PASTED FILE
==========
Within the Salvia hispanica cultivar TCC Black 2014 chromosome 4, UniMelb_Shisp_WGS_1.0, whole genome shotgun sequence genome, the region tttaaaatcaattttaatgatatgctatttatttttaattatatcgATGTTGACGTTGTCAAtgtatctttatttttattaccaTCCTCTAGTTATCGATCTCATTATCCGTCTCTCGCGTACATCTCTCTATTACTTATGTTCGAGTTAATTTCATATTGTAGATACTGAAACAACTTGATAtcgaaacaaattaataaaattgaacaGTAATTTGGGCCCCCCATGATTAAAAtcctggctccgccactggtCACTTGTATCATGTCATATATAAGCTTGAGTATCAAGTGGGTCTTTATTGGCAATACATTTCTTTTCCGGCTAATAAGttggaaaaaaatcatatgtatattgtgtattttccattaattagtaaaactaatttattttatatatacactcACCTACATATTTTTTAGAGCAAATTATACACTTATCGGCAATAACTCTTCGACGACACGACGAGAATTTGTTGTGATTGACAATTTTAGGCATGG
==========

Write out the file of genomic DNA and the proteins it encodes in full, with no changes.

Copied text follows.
Within the Salvia hispanica cultivar TCC Black 2014 chromosome 4, UniMelb_Shisp_WGS_1.0, whole genome shotgun sequence genome, the region tttaaaatcaattttaatgatatgctatttatttttaattatatcgATGTTGACGTTGTCAAtgtatctttatttttattaccaTCCTCTAGTTATCGATCTCATTATCCGTCTCTCGCGTACATCTCTCTATTACTTATGTTCGAGTTAATTTCATATTGTAGATACTGAAACAACTTGATAtcgaaacaaattaataaaattgaacaGTAATTTGGGCCCCCCATGATTAAAAtcctggctccgccactggtCACTTGTATCATGTCATATATAAGCTTGAGTATCAAGTGGGTCTTTATTGGCAATACATTTCTTTTCCGGCTAATAAGttggaaaaaaatcatatgtatattgtgtattttccattaattagtaaaactaatttattttatatatacactcACCTACATATTTTTTAGAGCAAATTATACACTTATCGGCAATAACTCTTCGACGACACGACGAGAATTTGTTGTGATTGACAATTTTAGGCATGG